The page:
Biometric technologies identify an individual based on unique physical and behavioral traits, reducing the risk of identity fraud and eliminating the need for password memorization.
A unanimous decision delivered last month showed that even the grizzled justices of the Supreme Court respect the need for cell phone security, with the nation’s highest court ruling that law enforcement cannot access a suspect’s cell phone absent a search warrant.
Yet all of those personal data are often easily accessible to thieves through hacking. A Consumer Reports survey in May found 3.1 million smartphones were reported as stolen in the U.S. last year, and only 47 percent of the owners had limited access through a pass code — a feature that users cited as “annoying.”
No wonder that biometric verifications such as fingerprints, irises and even the owner’s ear lobe are becoming more popular than four-digit PINs.
“Passwords are getting easier to crack,” explains Marios Savvides, director of the CyLab Biometrics Center at Carnegie Mellon University. “And when you try to create stronger passwords, you end up writing them down — which defeats the purpose.”
The market of biometrics is addressing these lapses in security.
Biometric technologies identify an individual based on unique physical and behavioral traits. These include facial makeup, voice, gait and pulse — thereby reducing the risk of identity fraud and eliminating the need for password memorization.
“Because manufacturers know users are unlikely to select complex pass codes on their mobile devices, they have driven biometrics to compel users to utilize authentication,” said Chris Crowley of SANS Institute, an information security training company in San Francisco.
That includes Android, which first incorporated biometrics into its ICS 4.0 in 2011, providing facial recognition software to 86 percent of deployed Android devices. In September 2013, Apple introduced a fingerprint scanner known as Touch ID into the iPhone 5s, and this past April, Samsung released a fingerprint reader of its own on its Galaxy 5S — selling 11 million units within the month.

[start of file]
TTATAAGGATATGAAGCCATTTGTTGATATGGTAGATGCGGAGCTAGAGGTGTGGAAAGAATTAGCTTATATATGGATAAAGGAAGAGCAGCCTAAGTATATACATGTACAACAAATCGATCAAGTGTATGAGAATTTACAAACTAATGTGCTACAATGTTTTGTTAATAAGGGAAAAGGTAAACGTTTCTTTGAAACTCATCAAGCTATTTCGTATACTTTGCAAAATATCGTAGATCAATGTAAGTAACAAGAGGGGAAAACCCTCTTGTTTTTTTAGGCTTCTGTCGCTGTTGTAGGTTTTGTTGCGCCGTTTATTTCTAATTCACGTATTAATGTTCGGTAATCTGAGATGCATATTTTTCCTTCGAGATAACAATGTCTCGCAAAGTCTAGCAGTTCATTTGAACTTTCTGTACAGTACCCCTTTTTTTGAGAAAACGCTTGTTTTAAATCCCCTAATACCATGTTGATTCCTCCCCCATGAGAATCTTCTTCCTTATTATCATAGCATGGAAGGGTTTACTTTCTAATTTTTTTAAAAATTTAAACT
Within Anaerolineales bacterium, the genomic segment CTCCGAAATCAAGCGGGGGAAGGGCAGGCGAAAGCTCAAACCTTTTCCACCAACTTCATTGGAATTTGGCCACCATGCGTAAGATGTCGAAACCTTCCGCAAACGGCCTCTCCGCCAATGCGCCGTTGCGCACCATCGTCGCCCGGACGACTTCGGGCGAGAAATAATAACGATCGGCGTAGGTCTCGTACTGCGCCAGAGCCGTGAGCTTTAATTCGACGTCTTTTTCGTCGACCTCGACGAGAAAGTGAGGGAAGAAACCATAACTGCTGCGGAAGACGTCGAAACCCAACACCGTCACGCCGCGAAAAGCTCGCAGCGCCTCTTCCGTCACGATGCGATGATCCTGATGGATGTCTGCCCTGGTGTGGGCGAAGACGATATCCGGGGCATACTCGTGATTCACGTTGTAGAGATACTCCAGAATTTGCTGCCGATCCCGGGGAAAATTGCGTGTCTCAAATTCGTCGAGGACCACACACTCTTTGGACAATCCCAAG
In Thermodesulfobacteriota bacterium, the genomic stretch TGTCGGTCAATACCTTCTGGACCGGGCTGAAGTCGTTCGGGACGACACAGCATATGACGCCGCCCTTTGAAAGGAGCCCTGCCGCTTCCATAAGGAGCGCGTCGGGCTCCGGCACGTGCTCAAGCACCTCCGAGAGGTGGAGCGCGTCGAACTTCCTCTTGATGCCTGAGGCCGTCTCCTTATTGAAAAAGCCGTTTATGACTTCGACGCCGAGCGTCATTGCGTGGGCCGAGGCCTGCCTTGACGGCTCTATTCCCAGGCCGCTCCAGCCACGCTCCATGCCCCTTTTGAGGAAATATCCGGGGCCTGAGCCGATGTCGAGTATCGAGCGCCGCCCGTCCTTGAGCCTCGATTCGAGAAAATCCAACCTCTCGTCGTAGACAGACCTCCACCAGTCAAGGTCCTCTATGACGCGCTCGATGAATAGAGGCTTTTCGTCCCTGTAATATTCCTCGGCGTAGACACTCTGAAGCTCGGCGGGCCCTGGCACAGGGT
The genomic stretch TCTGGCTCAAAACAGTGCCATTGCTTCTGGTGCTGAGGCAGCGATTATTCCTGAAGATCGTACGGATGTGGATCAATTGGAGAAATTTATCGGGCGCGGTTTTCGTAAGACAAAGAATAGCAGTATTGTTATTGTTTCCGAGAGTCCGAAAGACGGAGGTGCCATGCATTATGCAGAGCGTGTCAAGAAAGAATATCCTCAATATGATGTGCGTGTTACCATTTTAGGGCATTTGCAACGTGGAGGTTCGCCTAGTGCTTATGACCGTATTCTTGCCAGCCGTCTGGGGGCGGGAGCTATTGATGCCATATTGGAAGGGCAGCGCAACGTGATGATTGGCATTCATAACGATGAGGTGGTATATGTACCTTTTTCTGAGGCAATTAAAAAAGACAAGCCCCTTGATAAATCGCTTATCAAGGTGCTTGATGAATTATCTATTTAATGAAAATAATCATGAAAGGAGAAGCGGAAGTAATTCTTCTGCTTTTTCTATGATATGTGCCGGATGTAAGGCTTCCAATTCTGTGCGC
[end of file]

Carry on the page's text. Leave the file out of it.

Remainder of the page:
In addition, digital companies such as Hoyos Labs in New York are producing applications that offer multimodal biometrics, requiring facial, iris and voice authentication before granting access to a device.
“The best way to ensure protection against spoofing is not to rely on a single biometric modality,” said Mr. Savvides.
Smartphone developers are not the only players profiting from biometric technologies.
“Facial recognition has been really useful in helping law enforcement catch the bad guy,” explained Mr. Savvides, highlighting the ability of biometrics to help police match a grainy piece of photographic evidence with a member of a criminal database.
In turn, biometrics companies such as BioEnable Technologies in New Delhi and Iris Guard EyeBank in Amman, Jordan, are catering to the international banking industry, providing ATMs to banks in Russia, China, Egypt and Singapore.
These ATMs — accessible only upon voice or iris verification — are particularly useful in avoiding credit card fraud and providing an alternative to residents of rural areas who are not accustomed to carrying credit cards.
Additional biometrics currently available on the market eliminate the need for home locks or car keys, seen in the new fingerprint-driven ignitions of the new Mercedes-Benz S-Class.
“We’re starting to see a fandom of biometrics, and it makes sense,” said Mr. Savvides. “The possibilities are endless.”
©2014 the Pittsburgh Post-Gazette
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